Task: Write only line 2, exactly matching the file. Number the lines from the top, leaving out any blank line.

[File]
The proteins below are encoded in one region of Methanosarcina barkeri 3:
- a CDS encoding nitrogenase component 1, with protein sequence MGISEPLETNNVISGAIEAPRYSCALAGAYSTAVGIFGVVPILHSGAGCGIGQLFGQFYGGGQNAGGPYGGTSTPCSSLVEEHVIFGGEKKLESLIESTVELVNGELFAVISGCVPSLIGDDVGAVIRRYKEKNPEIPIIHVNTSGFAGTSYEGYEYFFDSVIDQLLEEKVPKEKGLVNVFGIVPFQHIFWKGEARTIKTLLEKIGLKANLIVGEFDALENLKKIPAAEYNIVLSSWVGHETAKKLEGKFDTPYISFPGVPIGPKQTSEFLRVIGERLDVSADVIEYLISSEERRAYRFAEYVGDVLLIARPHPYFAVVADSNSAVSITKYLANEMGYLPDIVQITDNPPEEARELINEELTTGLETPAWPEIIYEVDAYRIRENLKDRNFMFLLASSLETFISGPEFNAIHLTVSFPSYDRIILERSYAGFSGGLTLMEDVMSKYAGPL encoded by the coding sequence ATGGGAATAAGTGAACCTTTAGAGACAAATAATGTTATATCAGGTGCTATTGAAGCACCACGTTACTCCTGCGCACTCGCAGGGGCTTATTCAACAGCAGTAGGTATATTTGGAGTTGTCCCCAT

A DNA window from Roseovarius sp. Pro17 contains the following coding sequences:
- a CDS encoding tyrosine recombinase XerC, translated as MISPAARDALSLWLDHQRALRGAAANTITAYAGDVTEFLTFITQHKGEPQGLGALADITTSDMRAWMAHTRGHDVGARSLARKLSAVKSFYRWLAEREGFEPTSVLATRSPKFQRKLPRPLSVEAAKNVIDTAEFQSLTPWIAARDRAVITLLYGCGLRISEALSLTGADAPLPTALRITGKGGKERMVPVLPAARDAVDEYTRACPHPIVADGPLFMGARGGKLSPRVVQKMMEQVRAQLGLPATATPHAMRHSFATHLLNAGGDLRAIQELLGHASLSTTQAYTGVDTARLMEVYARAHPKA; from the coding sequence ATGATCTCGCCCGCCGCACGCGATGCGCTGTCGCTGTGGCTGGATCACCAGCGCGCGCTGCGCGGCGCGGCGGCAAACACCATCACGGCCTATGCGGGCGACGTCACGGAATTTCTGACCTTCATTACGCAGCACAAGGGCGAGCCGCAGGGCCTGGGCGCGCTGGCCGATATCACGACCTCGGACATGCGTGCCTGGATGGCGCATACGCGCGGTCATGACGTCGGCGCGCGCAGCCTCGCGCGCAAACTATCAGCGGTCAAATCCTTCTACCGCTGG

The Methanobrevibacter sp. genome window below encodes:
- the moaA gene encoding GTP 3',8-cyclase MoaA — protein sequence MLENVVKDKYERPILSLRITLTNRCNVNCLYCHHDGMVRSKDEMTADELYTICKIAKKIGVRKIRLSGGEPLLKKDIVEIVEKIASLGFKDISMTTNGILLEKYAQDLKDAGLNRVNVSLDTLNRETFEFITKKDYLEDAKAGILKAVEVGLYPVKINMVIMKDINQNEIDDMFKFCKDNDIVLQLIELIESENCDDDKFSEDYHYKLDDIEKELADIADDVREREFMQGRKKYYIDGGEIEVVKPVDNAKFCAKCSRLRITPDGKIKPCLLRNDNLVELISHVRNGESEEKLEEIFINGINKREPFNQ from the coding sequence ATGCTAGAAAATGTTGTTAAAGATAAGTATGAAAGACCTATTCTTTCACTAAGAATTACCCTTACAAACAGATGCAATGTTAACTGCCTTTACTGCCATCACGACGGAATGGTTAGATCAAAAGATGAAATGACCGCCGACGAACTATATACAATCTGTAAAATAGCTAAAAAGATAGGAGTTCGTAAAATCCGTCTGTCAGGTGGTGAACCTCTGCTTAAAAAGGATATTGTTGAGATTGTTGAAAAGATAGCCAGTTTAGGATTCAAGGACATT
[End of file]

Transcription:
- a CDS encoding nitrogenase component 1, with protein sequence MGISEPLETNNVISGAIEAPRYSCALAGAYSTAVGIFGVVPILHSGAGCGIGQLFGQFYGGGQNAGGPYGGTSTPCSSLVEEHVIFGGEKKLESLIESTVELVNGELFAVISGCVPSLIGDDVGAVIRRYKEKNPEIPIIHVNTSGFAGTSYEGYEYFFDSVIDQLLEEKVPKEKGLVNVFGIVPFQHIFWKGEARTIKTLLEKIGLKANLIVGEFDALENLKKIPAAEYNIVLSSWVGHETAKKLEGKFDTPYISFPGVPIGPKQTSEFLRVIGERLDVSADVIEYLISSEERRAYRFAEYVGDVLLIARPHPYFAVVADSNSAVSITKYLANEMGYLPDIVQITDNPPEEARELINEELTTGLETPAWPEIIYEVDAYRIRENLKDRNFMFLLASSLETFISGPEFNAIHLTVSFPSYDRIILERSYAGFSGGLTLMEDVMSKYAGPL encoded by the coding sequence ATGGGAATAAGTGAACCTTTAGAGACAAATAATGTTATATCAGGTGCTATTGAAGCACCACGTTACTCCTGCGCACTCGCAGGGGCTTATTCAACAGCAGTAGGTATATTTGGAGTTGTCCCCAT